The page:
UK government still avoids taking the final step on airport expansion
By Ben Vogel, Editor, IHS Jane’s Airport Review
As expected, the UK government announced on 25 October 2016 that a third runway for Heathrow is its favoured option for airport capacity growth. However, the decision by a special cabinet committee merely signals the start of a year-long delay, before a binding vote is held in late 2017 or early 2018.
The latest government statement on UK expansion seems to be a step forward, but, in fact, it fails to resolve the issue. By building in another delay before the final vote, the government raises suspicions that it will find further excuses to kick the can down the road. Political expediency is leading to a delay that may affect the UK economy at the worst possible time, as the government seeks a navigable path through the Brexit maze.
Bizarrely, ministers are allowed to disagree with government policy but they will not be permitted to campaign publicly for a judicial review. There are many anti-Heathrow expansion MPs in the governing Conservative Party who could cause trouble for the government, which is anxious to preserve its slim majority while it tries to negotiate Brexit. Boris Johnson, one of the highest-profile members of the successful Brexit campaign, is adamantly opposed to a third runway and has said he will continue to fight the project.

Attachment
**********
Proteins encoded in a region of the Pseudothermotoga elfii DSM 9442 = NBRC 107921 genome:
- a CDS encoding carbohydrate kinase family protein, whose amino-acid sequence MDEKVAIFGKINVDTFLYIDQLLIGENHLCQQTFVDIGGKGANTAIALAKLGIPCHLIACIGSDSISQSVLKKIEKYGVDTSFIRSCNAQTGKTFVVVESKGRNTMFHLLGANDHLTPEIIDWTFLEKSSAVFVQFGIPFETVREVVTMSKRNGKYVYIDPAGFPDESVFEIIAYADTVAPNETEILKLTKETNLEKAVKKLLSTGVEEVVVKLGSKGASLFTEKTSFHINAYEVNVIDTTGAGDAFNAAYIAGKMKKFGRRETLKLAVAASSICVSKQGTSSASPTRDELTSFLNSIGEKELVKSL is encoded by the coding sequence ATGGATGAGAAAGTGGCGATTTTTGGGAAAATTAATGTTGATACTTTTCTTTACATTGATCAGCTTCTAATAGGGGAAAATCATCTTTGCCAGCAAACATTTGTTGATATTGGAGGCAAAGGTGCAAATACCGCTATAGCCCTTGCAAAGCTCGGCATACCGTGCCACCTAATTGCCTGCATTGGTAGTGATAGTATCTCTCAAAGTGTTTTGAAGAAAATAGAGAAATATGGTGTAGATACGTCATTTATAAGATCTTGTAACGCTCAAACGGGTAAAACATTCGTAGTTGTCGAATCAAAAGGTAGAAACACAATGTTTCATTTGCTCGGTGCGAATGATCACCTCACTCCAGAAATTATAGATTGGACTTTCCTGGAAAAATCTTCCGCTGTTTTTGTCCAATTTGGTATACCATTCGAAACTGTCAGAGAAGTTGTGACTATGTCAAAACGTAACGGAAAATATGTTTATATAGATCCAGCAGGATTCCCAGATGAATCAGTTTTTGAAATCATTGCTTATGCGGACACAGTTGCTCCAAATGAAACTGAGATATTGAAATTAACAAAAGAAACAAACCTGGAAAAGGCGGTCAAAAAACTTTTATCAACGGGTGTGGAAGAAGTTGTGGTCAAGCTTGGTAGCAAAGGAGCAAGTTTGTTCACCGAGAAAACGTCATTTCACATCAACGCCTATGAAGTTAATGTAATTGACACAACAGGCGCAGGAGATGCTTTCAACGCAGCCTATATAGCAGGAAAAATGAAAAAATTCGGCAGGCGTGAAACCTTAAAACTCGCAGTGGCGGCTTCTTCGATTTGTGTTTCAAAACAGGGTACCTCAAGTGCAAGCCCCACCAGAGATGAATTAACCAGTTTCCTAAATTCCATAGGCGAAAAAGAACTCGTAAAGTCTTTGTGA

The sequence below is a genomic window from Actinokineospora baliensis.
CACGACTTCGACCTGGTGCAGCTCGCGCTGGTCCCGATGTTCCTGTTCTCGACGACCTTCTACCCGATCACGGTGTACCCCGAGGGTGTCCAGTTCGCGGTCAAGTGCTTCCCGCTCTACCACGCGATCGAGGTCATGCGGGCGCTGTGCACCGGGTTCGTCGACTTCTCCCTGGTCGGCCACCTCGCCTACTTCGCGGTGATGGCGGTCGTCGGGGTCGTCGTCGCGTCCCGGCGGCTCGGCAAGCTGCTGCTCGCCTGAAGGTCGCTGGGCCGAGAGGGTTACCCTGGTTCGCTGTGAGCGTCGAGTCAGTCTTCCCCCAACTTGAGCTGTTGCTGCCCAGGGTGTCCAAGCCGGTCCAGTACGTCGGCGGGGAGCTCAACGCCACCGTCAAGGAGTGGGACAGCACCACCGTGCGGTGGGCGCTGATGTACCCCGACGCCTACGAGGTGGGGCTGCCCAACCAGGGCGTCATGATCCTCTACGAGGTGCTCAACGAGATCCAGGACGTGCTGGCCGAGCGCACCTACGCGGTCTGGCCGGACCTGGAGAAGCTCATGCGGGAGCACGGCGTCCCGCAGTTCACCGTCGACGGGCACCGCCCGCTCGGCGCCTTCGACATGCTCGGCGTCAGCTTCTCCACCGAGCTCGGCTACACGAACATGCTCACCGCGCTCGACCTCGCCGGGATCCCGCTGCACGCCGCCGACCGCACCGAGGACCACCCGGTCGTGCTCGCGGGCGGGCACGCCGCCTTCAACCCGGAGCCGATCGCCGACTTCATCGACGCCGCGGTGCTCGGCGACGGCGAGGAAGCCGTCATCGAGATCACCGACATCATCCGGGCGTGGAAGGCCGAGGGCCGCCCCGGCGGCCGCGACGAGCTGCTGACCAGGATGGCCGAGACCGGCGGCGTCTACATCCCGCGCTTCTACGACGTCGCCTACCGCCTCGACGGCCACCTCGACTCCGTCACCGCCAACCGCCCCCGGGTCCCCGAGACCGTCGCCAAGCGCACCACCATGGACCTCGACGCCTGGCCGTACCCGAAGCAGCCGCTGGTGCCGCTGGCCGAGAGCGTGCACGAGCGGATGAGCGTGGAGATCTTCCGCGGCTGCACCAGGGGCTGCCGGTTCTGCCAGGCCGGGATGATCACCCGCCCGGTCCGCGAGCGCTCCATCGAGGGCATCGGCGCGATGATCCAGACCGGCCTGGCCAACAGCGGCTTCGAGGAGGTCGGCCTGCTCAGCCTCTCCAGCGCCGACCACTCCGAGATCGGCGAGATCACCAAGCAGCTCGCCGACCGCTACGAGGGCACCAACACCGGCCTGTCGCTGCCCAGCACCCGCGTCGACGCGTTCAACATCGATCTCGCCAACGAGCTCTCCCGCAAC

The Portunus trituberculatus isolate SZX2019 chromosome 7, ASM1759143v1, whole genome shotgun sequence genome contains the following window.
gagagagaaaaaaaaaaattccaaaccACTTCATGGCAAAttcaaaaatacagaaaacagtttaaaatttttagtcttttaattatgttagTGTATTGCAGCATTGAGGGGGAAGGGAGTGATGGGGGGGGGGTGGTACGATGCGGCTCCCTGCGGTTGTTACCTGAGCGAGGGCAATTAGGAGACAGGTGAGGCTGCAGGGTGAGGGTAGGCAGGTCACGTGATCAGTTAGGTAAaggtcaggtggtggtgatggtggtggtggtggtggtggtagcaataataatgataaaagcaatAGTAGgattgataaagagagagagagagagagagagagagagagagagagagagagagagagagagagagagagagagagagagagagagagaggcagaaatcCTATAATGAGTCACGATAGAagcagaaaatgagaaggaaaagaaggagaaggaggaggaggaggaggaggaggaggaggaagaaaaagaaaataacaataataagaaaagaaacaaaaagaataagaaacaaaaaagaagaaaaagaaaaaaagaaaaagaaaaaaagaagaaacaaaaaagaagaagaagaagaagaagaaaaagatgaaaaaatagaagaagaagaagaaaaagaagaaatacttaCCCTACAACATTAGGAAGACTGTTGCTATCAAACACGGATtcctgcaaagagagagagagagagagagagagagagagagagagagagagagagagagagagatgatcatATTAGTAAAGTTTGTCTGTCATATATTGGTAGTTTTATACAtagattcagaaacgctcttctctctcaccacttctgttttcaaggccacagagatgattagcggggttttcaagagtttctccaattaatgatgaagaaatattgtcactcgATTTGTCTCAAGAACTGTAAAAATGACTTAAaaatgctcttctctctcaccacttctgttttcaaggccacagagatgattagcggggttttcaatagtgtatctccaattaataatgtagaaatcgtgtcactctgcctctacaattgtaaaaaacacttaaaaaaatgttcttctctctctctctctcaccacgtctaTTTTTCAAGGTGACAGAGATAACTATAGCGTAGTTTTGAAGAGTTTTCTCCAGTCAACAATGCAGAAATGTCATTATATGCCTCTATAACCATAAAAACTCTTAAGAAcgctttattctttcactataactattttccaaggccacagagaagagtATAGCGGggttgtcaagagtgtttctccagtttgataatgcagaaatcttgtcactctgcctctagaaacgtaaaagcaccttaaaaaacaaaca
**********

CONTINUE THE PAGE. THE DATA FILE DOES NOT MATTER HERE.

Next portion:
Brexit adds a whole new set of complexities separate from the lengthy planning approval process; the protests from local councils, concerned residents and environmental activists; the political opposition; cost wrangles with airlines; and the possibility that Gatwick may mount a legal challenge.
The lack of movement on airport expansion undermines UK economic competitiveness and credibility among aviation stakeholders worldwide – even if ground was broken on the third runway tomorrow, it would probably take 15 years before the first aircraft used it. Airport operators in Paris, Amsterdam and Frankfurt will be delighted. They’re growing on the back of the UK’s vacillation and prevarication.